June 24, 2014
by Rachel Griess
This spring, the CSU College of Veterinary Medicine and Biomedical Sciences celebrated the accomplishments of 326 students during commencement ceremonies on campus.
A total of 118 students received bachelor's degrees; 60 received master's degrees; 10 earned doctorates; and 137 received the Doctor of Veterinary Medicine.
We wish all our graduates well on their journeys and look forward to hearing about the challenges and successes ahead!
Our students have gained great experiences and exciting honors in other ways this spring. Here are some highlights.
Ginny Forster will interact with some of the world’s great thinkers in late June when she represents Colorado State University at the 64th Lindau Nobel Laureate Meeting in Germany.
About 600 young researchers from around the globe are expected at the weeklong meeting with three dozen Nobel laureates starting June 29. Among other topics, they will focus on molecular, genetic and cellular mechanisms as keys to disease prevention and cure. Participants also will discuss global health, advanced research methods, and challenges to medical care in developing countries.
“Being selected to participate in the meeting is truly an honor and has only been possible with the support I’ve received,” said Forster, a first-generation student enrolled in the CSU combined D.V.M. and Ph.D. program. “All of the amazing training opportunities I’ve had have made this possible.”
Forster, who was among thousands of young researchers who applied to attend the meeting, has worked alongside Elizabeth Ryan, an assistant professor of toxicology and nutrition in the Department of Environmental and Radiological Health Sciences. Through this experience, Forster has learned about the ties between diet and chronic disease in companion animals and people.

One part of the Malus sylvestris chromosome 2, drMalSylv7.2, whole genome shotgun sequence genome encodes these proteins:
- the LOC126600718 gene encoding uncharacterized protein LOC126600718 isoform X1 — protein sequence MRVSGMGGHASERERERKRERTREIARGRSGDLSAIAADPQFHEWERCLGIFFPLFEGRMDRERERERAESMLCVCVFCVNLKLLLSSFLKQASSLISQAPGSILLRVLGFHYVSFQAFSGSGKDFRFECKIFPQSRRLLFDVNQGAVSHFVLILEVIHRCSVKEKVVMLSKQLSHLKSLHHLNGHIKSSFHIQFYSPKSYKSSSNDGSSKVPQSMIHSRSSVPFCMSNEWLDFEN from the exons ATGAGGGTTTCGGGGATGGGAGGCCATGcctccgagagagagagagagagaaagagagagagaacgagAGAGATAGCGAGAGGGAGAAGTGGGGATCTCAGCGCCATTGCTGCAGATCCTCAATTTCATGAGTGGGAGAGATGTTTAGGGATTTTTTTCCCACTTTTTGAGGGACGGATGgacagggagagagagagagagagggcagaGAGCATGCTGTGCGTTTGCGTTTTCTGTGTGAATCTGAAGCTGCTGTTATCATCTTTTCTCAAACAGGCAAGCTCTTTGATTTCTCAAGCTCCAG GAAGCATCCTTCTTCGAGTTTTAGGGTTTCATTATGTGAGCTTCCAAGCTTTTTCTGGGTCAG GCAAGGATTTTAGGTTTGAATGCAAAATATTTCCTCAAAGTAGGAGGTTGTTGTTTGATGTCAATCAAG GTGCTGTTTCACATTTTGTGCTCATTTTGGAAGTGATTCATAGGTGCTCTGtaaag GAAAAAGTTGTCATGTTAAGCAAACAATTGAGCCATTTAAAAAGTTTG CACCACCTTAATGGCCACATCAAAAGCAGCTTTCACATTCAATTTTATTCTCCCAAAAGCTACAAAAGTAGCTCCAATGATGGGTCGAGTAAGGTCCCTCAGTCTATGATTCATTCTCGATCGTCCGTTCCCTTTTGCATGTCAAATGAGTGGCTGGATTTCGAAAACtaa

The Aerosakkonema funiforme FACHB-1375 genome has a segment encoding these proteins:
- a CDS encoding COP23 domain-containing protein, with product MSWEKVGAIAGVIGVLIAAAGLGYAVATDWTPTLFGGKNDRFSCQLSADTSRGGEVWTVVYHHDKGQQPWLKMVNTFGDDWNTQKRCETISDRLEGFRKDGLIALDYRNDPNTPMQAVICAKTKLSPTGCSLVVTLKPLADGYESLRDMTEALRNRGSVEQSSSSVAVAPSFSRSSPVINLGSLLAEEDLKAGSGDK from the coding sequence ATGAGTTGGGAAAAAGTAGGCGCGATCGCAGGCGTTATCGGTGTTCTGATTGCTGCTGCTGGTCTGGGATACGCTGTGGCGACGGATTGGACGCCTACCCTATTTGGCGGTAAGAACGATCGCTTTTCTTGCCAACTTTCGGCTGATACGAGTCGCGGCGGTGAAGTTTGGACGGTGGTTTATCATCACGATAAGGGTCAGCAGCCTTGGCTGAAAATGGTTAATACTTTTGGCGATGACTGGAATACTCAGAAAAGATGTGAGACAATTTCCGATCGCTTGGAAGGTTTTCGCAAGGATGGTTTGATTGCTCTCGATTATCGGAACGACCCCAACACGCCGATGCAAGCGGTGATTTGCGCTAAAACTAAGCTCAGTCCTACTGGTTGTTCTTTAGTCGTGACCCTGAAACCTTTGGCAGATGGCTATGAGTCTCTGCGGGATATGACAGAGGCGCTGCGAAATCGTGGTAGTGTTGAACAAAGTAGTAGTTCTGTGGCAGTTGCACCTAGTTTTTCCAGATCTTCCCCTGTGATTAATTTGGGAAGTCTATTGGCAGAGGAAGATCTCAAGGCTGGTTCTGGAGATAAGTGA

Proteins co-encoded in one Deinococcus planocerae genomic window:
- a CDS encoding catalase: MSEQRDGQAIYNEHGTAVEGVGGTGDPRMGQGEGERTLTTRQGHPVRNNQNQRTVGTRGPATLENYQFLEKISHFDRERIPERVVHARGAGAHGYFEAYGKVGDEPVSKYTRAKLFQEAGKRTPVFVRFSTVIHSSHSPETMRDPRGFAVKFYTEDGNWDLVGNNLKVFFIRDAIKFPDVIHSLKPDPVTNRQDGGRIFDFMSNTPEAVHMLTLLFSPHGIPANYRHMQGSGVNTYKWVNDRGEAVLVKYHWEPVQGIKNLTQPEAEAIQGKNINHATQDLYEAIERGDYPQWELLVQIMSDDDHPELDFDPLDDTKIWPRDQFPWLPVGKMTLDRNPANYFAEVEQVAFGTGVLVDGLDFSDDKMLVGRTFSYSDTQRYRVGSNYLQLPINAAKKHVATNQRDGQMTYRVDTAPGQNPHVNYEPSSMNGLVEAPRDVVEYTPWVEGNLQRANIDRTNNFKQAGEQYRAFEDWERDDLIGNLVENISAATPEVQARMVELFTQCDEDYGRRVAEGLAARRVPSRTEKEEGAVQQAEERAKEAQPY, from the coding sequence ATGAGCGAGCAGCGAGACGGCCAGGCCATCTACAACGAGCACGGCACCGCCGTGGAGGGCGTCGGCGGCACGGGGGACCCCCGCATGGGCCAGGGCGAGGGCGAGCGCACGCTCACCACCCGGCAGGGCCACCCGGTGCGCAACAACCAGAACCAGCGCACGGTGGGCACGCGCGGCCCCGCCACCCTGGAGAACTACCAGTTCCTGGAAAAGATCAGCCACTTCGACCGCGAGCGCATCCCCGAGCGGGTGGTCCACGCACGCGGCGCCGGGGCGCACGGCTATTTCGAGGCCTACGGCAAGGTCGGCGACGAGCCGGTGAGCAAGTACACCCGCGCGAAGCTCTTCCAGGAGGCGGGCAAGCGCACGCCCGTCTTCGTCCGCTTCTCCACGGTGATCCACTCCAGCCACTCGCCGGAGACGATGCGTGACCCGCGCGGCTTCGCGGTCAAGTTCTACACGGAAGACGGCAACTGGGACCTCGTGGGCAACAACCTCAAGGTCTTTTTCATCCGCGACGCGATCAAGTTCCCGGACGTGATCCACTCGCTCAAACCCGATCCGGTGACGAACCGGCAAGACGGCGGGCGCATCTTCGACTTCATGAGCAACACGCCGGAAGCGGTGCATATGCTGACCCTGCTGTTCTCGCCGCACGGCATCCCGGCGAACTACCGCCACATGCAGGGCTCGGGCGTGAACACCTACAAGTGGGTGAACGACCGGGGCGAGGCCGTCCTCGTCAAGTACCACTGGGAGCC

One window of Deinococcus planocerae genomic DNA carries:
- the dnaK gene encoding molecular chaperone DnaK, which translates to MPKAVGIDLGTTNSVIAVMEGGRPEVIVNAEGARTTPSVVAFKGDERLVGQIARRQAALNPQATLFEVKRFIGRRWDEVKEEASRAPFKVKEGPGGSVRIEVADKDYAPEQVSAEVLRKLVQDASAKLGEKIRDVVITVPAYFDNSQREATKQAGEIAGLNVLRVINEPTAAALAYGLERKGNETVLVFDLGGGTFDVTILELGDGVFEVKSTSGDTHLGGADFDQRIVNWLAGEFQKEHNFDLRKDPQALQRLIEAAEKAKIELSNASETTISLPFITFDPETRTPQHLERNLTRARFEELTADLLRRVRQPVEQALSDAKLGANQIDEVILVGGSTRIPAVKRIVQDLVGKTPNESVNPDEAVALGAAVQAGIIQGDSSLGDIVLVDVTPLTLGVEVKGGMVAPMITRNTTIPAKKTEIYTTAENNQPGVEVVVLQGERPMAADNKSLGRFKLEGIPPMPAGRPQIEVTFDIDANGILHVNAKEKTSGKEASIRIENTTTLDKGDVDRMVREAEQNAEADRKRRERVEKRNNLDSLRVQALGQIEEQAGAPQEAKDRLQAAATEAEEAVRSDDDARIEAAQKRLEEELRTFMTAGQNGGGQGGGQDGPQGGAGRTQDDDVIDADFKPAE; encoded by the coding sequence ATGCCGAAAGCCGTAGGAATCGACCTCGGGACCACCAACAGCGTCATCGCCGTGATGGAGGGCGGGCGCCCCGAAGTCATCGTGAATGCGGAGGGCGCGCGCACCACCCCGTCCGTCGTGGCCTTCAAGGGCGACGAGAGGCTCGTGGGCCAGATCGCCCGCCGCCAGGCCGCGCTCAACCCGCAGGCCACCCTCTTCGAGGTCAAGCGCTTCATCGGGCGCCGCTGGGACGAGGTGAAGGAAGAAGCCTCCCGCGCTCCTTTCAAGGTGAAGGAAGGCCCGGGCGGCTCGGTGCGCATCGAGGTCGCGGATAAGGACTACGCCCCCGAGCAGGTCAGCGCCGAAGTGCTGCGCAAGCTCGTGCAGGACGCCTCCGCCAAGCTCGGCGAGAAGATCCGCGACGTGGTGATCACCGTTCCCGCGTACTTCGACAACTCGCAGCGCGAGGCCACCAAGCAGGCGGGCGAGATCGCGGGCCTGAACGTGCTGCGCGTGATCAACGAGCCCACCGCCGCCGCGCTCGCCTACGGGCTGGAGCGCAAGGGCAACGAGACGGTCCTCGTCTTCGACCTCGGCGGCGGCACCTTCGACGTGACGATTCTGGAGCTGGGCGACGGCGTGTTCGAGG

“I am excited for her to share her vision and to discuss the emerging disease and health research challenges that lie ahead with an international group of peers,” Ryan said. “She will surely benefit in countless ways from the personal interactions with Nobel laureates, and this opportunity will motivate and promote her career development as a scientist.”
Veterinary students from far and wide flocked to Colorado State University for the 2014 Student American Veterinary Medical Association Symposium, marking the first time the gathering has been in Fort Collins in a dozen years.
More than 1,400 veterinary students from about 30 schools visited for three days of presentations, workshops and laboratory work. Students coordinated all the activities.
“The 2014 SAVMA Symposium was a great success, and it was great to be able to show off our program, students, faculty and facilities,” said Dr. Dean Hendrickson, a CSU veterinarian and faculty member who helped host the event. “There were students from all over world attending the meeting, and they heard featured talks from some of the most prominent veterinarians in the profession.”
“Our plan was to showcase Colorado and Colorado State University specifically,” said Derek Matthews, CSU veterinary student and elected co-manager of the symposium. “We are very proud of our veterinary program, and we did our best to showcase the immense talent that we have here.”
Among conference sidelights, Zoetis and Merck Animal Health named new scholarship winners from among hundreds of veterinary students who applied. Two of the larger awards went to CSU veterinary students Katlin Hornig and Julia Herman; each received $5,000 from Merck Animal Health.